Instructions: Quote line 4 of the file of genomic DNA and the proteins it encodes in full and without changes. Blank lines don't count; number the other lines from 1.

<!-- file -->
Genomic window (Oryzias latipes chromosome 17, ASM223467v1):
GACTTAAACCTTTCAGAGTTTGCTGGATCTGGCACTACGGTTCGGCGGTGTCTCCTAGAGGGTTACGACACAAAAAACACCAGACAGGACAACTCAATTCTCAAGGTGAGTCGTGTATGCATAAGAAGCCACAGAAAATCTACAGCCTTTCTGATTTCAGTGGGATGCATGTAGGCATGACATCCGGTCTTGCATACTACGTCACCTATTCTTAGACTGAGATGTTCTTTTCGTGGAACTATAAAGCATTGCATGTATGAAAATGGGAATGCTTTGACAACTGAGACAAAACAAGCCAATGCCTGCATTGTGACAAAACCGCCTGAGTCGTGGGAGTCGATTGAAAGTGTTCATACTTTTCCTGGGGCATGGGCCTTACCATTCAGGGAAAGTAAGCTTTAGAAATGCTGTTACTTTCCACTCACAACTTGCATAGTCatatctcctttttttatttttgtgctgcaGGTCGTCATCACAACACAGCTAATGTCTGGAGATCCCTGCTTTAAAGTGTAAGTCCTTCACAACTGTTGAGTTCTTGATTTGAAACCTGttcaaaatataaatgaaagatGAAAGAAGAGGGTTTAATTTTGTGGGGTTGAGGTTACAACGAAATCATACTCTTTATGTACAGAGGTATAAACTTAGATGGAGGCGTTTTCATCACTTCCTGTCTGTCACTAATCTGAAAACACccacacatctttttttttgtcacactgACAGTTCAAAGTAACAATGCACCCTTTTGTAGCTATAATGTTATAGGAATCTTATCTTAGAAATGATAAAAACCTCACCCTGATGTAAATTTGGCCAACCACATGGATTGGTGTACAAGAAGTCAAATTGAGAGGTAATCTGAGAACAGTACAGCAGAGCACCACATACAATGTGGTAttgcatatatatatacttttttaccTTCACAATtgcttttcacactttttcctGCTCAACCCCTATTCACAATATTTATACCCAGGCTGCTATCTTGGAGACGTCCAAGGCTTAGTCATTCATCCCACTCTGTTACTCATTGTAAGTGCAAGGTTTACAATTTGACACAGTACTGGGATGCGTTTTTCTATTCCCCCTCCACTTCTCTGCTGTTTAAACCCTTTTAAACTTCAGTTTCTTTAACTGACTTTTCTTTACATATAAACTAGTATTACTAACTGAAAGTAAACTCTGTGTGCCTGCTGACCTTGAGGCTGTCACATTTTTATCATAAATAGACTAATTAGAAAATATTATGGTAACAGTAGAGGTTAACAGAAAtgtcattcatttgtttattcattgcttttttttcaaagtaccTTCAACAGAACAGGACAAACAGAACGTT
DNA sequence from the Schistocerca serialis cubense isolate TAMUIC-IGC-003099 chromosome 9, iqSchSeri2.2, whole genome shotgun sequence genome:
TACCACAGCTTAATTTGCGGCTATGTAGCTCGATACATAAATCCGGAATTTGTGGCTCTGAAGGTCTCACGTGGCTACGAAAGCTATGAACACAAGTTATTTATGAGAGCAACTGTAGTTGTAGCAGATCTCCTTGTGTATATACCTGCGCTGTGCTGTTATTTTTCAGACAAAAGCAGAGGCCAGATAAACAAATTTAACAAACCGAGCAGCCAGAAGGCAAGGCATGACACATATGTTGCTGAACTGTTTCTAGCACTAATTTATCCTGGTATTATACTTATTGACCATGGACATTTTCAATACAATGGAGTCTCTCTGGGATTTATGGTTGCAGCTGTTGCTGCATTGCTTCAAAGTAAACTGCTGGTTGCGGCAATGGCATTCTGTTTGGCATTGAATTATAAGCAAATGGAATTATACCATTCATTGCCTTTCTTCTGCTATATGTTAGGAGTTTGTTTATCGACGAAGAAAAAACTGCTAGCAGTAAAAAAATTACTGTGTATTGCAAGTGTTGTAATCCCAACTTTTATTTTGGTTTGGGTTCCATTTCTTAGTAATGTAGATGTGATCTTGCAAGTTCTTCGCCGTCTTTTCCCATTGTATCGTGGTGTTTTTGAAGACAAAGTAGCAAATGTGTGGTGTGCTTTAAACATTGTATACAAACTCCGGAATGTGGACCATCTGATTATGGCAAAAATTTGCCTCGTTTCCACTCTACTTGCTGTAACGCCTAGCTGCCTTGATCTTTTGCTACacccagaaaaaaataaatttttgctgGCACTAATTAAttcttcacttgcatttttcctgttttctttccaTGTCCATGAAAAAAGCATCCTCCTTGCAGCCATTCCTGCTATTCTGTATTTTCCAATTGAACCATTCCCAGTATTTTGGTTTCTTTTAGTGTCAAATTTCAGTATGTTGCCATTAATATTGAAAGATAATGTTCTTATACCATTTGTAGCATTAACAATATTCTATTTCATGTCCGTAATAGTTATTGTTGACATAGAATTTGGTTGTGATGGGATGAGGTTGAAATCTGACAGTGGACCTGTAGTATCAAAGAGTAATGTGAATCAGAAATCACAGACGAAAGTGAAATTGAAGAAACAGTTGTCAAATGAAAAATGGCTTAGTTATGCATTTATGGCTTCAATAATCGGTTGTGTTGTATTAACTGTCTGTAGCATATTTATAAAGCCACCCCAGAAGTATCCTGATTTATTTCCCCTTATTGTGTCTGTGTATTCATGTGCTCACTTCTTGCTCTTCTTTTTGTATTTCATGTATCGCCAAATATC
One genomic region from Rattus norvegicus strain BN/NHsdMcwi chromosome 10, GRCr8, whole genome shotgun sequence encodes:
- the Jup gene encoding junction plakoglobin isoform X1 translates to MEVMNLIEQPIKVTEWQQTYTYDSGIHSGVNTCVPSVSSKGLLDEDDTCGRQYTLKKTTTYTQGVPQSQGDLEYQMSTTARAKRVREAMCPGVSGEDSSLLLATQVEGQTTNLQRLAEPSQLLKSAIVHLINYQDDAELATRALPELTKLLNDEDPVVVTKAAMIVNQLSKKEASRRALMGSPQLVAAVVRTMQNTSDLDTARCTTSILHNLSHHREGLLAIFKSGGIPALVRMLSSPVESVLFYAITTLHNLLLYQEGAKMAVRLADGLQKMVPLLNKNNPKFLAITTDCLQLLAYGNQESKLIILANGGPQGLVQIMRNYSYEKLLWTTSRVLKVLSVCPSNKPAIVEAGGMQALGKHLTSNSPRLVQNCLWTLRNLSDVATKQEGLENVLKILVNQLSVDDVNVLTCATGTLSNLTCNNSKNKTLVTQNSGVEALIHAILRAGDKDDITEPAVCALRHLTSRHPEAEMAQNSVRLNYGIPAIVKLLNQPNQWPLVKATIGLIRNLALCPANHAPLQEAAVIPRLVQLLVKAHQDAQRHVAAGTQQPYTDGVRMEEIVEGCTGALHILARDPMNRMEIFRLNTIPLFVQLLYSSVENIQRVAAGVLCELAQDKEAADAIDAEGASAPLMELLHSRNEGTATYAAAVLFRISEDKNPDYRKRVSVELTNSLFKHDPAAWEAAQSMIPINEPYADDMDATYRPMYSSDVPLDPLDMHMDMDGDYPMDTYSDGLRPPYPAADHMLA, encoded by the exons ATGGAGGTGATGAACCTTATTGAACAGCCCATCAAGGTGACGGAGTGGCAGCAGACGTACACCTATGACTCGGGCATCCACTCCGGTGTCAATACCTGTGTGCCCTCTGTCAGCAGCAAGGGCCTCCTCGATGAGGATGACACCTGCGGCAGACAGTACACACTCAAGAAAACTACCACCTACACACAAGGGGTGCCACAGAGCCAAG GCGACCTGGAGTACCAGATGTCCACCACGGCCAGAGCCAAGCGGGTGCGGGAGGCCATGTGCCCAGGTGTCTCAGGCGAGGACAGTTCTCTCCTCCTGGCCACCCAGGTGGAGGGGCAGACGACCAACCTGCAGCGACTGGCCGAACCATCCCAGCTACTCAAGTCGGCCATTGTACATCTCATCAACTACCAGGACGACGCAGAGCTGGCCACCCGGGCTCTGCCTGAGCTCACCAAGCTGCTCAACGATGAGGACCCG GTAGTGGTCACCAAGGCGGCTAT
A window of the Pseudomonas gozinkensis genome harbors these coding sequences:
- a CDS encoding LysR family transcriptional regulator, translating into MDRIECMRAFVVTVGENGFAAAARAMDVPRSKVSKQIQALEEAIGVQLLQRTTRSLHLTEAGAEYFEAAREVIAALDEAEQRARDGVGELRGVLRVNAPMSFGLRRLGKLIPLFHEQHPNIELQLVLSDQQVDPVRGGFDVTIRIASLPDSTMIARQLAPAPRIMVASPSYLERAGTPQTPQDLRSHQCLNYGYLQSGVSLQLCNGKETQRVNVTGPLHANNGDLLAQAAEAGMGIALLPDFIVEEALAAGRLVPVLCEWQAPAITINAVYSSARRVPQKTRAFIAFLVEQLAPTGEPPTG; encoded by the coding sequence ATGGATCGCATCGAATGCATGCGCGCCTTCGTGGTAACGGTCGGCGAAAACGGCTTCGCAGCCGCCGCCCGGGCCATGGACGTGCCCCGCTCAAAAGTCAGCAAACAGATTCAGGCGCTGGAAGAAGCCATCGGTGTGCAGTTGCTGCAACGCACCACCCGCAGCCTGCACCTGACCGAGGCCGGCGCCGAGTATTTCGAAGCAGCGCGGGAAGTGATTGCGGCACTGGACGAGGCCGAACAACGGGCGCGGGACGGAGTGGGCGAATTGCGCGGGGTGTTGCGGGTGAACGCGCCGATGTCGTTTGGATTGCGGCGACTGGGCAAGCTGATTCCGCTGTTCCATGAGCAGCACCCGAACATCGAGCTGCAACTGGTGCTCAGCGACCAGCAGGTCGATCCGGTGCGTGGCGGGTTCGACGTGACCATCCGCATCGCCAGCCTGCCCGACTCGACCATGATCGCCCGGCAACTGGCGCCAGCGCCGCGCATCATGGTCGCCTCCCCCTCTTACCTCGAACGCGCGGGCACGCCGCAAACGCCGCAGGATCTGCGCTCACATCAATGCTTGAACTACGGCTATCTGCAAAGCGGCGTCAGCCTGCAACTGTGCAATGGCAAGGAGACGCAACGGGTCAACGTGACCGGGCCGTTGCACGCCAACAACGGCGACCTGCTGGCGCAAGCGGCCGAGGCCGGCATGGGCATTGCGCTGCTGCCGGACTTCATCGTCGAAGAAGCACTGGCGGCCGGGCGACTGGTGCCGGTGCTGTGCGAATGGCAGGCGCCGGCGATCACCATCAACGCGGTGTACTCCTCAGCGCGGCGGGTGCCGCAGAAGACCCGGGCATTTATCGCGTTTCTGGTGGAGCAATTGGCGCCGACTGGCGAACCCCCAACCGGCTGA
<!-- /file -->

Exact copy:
TACCACAGCTTAATTTGCGGCTATGTAGCTCGATACATAAATCCGGAATTTGTGGCTCTGAAGGTCTCACGTGGCTACGAAAGCTATGAACACAAGTTATTTATGAGAGCAACTGTAGTTGTAGCAGATCTCCTTGTGTATATACCTGCGCTGTGCTGTTATTTTTCAGACAAAAGCAGAGGCCAGATAAACAAATTTAACAAACCGAGCAGCCAGAAGGCAAGGCATGACACATATGTTGCTGAACTGTTTCTAGCACTAATTTATCCTGGTATTATACTTATTGACCATGGACATTTTCAATACAATGGAGTCTCTCTGGGATTTATGGTTGCAGCTGTTGCTGCATTGCTTCAAAGTAAACTGCTGGTTGCGGCAATGGCATTCTGTTTGGCATTGAATTATAAGCAAATGGAATTATACCATTCATTGCCTTTCTTCTGCTATATGTTAGGAGTTTGTTTATCGACGAAGAAAAAACTGCTAGCAGTAAAAAAATTACTGTGTATTGCAAGTGTTGTAATCCCAACTTTTATTTTGGTTTGGGTTCCATTTCTTAGTAATGTAGATGTGATCTTGCAAGTTCTTCGCCGTCTTTTCCCATTGTATCGTGGTGTTTTTGAAGACAAAGTAGCAAATGTGTGGTGTGCTTTAAACATTGTATACAAACTCCGGAATGTGGACCATCTGATTATGGCAAAAATTTGCCTCGTTTCCACTCTACTTGCTGTAACGCCTAGCTGCCTTGATCTTTTGCTACacccagaaaaaaataaatttttgctgGCACTAATTAAttcttcacttgcatttttcctgttttctttccaTGTCCATGAAAAAAGCATCCTCCTTGCAGCCATTCCTGCTATTCTGTATTTTCCAATTGAACCATTCCCAGTATTTTGGTTTCTTTTAGTGTCAAATTTCAGTATGTTGCCATTAATATTGAAAGATAATGTTCTTATACCATTTGTAGCATTAACAATATTCTATTTCATGTCCGTAATAGTTATTGTTGACATAGAATTTGGTTGTGATGGGATGAGGTTGAAATCTGACAGTGGACCTGTAGTATCAAAGAGTAATGTGAATCAGAAATCACAGACGAAAGTGAAATTGAAGAAACAGTTGTCAAATGAAAAATGGCTTAGTTATGCATTTATGGCTTCAATAATCGGTTGTGTTGTATTAACTGTCTGTAGCATATTTATAAAGCCACCCCAGAAGTATCCTGATTTATTTCCCCTTATTGTGTCTGTGTATTCATGTGCTCACTTCTTGCTCTTCTTTTTGTATTTCATGTATCGCCAAATATC